Quetzaltenango, also commonly known by its indigenous name, Xelajú, or more commonly, Xela, is the second largest city of Guatemala. It is both the capital of Quetzaltenango Department and the municipal seat of Quetzaltenango municipality. It has an estimated population of around 225,000. The population is about 61% indigenous or Amerindian, 34% Mestizo or ladino and 5% European. Quetzaltenango is located in a mountain valley at an elevation of 2,330 metres above sea level at its lowest part. It may reach above 2,400 metres within the city.
There are two main seasons in Quetzaltenango (as in all of Guatemala); the rainy season, which generally runs from late May through late October, and the dry season, which runs from early November until April. During the rainy season, rain falls consistently, usually in the afternoons, but there are occasions in which it rains all day long or at least during the morning. During the dry season, the city frequently will not receive a single drop of rain for months on end. Coldest months are November through February, with minimum temperatures averaging 4 °C, and maximum temperatures averaging 22 °C. Warmest months are March through July, with minimum temperatures averaging 8 °C and maximum temperatures averaging 23 °C.
Internet access is widely available. Even most of the more remote areas have some type of internet access available. Many larger areas also have WiFi. All of the Camperos chicken/pizza restaurants (which are numerous) offer free WiFi, as well as many other restaurants and cafes. Some hotels may also offer computer banks with internet access. Just ask and you eventually will find some sort of free access.
If you have a smartphone such as iPhone, Google Android, you just need a local SIM card (roughly Q25) and can start enjoying the prepaid access plans, which generally come in lots of an hour, a day, or a week.
See also International Telephone Calls
Guatemala's emergency phone numbers include 110 (police), 120 (ambulance) and 123 (fire). Guatemala's international calling code is 502. There are no area codes. Phone numbers all have eight digits.
The phone system isn't great, but it works. Tourists can call abroad from call centers, where you pay by the minute. It is also easy to purchase a calling card to use at public pay phones. The phones there do not accept money, so to use a public phone on the street you must purchase a telephone card. Typically, the cost is around 8 quetzals for a 10-min call to North America, and slightly more to Europe. Cell phones are quite cheap and calling overseas through one can get as low as $0.08 a min. If you are planning to stay for a while and plan to use the phone, you should consider buying a cheap prepaid phone. Wireless nation-wide internet access for laptops is also available as a service from some companies. Telefónica has good coverage with their PCMCIA EV-DO cards.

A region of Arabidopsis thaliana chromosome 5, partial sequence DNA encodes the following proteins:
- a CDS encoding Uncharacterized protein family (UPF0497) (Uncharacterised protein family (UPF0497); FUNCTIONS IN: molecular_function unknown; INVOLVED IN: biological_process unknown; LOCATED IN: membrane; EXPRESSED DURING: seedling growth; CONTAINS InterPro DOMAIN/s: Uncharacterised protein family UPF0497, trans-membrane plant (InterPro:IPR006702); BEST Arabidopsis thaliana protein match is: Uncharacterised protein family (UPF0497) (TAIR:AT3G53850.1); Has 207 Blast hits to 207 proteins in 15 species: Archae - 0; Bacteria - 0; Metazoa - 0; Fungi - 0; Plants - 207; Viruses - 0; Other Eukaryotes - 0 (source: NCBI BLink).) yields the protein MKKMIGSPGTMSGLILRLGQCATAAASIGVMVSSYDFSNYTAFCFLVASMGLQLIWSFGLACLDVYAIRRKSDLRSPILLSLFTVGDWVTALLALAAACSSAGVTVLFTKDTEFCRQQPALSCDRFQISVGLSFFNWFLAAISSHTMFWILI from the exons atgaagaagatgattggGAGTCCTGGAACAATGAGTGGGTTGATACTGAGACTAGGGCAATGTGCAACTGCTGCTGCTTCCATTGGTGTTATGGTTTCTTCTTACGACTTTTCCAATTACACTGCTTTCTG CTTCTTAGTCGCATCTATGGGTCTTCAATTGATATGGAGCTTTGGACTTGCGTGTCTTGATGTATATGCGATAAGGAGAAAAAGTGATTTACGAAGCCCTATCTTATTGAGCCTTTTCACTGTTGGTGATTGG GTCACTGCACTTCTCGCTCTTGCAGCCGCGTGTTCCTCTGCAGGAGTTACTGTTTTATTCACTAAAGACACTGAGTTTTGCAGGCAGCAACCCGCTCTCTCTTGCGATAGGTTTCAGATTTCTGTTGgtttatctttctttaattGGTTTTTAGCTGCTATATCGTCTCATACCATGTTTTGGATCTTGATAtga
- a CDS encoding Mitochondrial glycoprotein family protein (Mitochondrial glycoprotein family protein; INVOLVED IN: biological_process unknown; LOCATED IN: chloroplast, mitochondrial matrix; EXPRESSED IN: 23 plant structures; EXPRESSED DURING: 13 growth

El Correo is the national postal company in Guatemala. It offers a wide range of services, including sending cards and packages both domestically as well as internationally. Most Guatemalan towns have a post office, although your best bet is to send mail from a large city. Service at El Correo is improving, thanks to consultation and assistance from Canada Post. Most post offices open from 8:30am to 5:30pm. Airmail letters to North America and Europe cost from Q6.50 and take a week or two to arrive. High-end hotels can usually send your mail for you, too. Expect packages you send through the Guatemalan mail system to take a very long time to arrive. They usually get there in the end, but it's worth paying extra for recorded delivery (correo registrado). Many stores can ship your purchases for you, for a cost. Valuable items are best sent with private express services. Couriers operating in Guatemala include DHL, UPS, and FedEx. Delivery within two to three business days for a 1-kg package starts at about Q500.
Help contribute to this article to share the ad revenue.
We don't currently have any Travel Helpers for Quetzaltenango
Except where otherwise noted, content of this article is licensed under a Creative Commons Attribution-ShareAlike 3.0 License